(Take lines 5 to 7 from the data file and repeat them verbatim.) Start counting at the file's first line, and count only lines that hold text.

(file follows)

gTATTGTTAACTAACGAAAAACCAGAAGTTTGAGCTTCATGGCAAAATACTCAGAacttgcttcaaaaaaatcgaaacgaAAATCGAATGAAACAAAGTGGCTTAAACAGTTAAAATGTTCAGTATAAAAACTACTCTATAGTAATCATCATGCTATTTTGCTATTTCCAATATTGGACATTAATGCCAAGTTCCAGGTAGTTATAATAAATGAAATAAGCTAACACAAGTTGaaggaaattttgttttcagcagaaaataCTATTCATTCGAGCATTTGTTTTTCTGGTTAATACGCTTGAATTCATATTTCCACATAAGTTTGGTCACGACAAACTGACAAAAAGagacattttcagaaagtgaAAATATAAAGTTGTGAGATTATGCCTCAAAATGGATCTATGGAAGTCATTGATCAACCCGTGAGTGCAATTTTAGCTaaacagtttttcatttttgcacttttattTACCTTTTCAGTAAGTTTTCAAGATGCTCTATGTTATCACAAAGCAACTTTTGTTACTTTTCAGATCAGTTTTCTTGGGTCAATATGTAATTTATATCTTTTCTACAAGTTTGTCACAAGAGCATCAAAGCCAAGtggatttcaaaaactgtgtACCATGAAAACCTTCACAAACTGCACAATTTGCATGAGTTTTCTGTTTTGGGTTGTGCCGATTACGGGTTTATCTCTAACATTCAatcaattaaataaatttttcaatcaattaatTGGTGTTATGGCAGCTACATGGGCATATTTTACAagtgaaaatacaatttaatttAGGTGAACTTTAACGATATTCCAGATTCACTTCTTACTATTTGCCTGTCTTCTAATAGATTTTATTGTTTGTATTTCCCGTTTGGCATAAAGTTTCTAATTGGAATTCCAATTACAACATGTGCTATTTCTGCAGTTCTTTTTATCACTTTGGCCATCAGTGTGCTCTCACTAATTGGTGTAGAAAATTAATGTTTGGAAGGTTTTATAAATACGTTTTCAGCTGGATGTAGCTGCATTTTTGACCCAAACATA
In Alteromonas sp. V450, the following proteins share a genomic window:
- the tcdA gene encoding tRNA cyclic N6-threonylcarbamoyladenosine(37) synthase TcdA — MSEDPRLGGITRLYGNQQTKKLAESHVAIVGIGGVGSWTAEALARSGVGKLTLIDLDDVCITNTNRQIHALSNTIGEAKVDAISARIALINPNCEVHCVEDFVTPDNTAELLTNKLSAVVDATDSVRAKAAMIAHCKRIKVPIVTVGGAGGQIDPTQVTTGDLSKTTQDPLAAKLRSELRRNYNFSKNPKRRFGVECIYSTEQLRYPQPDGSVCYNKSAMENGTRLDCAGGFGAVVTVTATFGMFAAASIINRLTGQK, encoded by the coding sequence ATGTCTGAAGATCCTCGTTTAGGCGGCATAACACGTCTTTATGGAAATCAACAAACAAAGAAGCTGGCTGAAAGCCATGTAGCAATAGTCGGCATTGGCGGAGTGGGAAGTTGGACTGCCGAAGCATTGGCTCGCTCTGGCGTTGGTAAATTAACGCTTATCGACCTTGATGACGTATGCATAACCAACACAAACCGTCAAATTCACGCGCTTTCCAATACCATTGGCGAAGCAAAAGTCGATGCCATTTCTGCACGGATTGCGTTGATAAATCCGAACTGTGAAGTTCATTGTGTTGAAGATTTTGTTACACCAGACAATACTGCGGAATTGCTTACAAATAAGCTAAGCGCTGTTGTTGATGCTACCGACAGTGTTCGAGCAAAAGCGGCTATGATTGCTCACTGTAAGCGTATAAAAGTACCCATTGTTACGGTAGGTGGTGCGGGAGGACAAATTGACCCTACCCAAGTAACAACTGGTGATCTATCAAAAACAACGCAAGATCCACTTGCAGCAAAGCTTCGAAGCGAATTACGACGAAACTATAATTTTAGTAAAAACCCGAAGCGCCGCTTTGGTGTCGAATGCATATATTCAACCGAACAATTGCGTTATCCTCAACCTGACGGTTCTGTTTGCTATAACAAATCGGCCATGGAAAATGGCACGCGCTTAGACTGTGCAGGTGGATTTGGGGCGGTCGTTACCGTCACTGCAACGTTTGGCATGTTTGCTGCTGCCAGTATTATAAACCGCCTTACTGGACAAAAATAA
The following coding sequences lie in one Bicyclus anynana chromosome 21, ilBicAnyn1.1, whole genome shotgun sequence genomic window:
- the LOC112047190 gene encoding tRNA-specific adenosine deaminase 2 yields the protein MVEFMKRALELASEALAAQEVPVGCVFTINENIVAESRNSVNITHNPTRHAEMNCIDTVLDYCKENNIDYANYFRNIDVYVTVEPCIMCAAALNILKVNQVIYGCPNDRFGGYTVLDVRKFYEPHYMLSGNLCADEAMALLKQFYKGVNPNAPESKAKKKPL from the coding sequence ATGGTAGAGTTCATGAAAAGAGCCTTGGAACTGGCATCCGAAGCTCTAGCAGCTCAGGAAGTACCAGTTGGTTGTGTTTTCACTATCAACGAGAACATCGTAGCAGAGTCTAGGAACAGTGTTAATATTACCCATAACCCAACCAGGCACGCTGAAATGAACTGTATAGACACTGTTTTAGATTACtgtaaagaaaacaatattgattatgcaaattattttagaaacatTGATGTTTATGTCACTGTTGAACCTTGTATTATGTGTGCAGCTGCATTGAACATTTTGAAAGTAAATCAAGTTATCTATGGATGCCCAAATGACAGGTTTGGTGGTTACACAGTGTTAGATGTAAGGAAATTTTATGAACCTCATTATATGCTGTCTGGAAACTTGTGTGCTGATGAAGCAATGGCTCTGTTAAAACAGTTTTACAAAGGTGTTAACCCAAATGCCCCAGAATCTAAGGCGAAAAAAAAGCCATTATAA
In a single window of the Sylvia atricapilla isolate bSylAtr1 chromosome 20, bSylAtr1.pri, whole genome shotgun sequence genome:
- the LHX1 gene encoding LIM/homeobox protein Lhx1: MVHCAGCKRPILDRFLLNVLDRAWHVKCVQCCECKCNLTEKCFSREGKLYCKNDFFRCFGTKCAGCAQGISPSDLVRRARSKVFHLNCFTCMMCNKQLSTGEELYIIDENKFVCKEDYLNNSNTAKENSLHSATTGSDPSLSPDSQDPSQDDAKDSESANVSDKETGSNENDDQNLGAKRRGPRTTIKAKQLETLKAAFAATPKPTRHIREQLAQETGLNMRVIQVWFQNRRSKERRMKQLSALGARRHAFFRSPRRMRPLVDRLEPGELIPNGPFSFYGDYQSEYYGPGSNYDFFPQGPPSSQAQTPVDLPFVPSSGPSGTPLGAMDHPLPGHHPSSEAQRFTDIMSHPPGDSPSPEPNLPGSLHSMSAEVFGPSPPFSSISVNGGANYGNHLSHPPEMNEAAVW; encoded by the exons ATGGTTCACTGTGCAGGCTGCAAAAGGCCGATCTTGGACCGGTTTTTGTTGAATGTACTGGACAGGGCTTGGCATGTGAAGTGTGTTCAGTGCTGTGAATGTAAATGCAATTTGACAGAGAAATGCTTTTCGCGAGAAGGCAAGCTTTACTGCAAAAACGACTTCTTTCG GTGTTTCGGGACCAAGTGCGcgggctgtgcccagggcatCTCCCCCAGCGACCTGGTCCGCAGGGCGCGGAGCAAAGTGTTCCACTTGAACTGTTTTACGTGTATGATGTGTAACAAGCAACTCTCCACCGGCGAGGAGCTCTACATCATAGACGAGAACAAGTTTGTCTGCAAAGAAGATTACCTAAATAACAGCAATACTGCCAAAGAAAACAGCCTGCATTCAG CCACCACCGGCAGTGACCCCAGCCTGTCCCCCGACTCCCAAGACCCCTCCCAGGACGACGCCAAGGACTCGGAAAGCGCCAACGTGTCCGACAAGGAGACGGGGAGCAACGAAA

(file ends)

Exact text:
- the LOC112047190 gene encoding tRNA-specific adenosine deaminase 2 yields the protein MVEFMKRALELASEALAAQEVPVGCVFTINENIVAESRNSVNITHNPTRHAEMNCIDTVLDYCKENNIDYANYFRNIDVYVTVEPCIMCAAALNILKVNQVIYGCPNDRFGGYTVLDVRKFYEPHYMLSGNLCADEAMALLKQFYKGVNPNAPESKAKKKPL from the coding sequence ATGGTAGAGTTCATGAAAAGAGCCTTGGAACTGGCATCCGAAGCTCTAGCAGCTCAGGAAGTACCAGTTGGTTGTGTTTTCACTATCAACGAGAACATCGTAGCAGAGTCTAGGAACAGTGTTAATATTACCCATAACCCAACCAGGCACGCTGAAATGAACTGTATAGACACTGTTTTAGATTACtgtaaagaaaacaatattgattatgcaaattattttagaaacatTGATGTTTATGTCACTGTTGAACCTTGTATTATGTGTGCAGCTGCATTGAACATTTTGAAAGTAAATCAAGTTATCTATGGATGCCCAAATGACAGGTTTGGTGGTTACACAGTGTTAGATGTAAGGAAATTTTATGAACCTCATTATATGCTGTCTGGAAACTTGTGTGCTGATGAAGCAATGGCTCTGTTAAAACAGTTTTACAAAGGTGTTAACCCAAATGCCCCAGAATCTAAGGCGAAAAAAAAGCCATTATAA
In a single window of the Sylvia atricapilla isolate bSylAtr1 chromosome 20, bSylAtr1.pri, whole genome shotgun sequence genome:
- the LHX1 gene encoding LIM/homeobox protein Lhx1: MVHCAGCKRPILDRFLLNVLDRAWHVKCVQCCECKCNLTEKCFSREGKLYCKNDFFRCFGTKCAGCAQGISPSDLVRRARSKVFHLNCFTCMMCNKQLSTGEELYIIDENKFVCKEDYLNNSNTAKENSLHSATTGSDPSLSPDSQDPSQDDAKDSESANVSDKETGSNENDDQNLGAKRRGPRTTIKAKQLETLKAAFAATPKPTRHIREQLAQETGLNMRVIQVWFQNRRSKERRMKQLSALGARRHAFFRSPRRMRPLVDRLEPGELIPNGPFSFYGDYQSEYYGPGSNYDFFPQGPPSSQAQTPVDLPFVPSSGPSGTPLGAMDHPLPGHHPSSEAQRFTDIMSHPPGDSPSPEPNLPGSLHSMSAEVFGPSPPFSSISVNGGANYGNHLSHPPEMNEAAVW; encoded by the exons ATGGTTCACTGTGCAGGCTGCAAAAGGCCGATCTTGGACCGGTTTTTGTTGAATGTACTGGACAGGGCTTGGCATGTGAAGTGTGTTCAGTGCTGTGAATGTAAATGCAATTTGACAGAGAAATGCTTTTCGCGAGAAGGCAAGCTTTACTGCAAAAACGACTTCTTTCG GTGTTTCGGGACCAAGTGCGcgggctgtgcccagggcatCTCCCCCAGCGACCTGGTCCGCAGGGCGCGGAGCAAAGTGTTCCACTTGAACTGTTTTACGTGTATGATGTGTAACAAGCAACTCTCCACCGGCGAGGAGCTCTACATCATAGACGAGAACAAGTTTGTCTGCAAAGAAGATTACCTAAATAACAGCAATACTGCCAAAGAAAACAGCCTGCATTCAG CCACCACCGGCAGTGACCCCAGCCTGTCCCCCGACTCCCAAGACCCCTCCCAGGACGACGCCAAGGACTCGGAAAGCGCCAACGTGTCCGACAAGGAGACGGGGAGCAACGAAA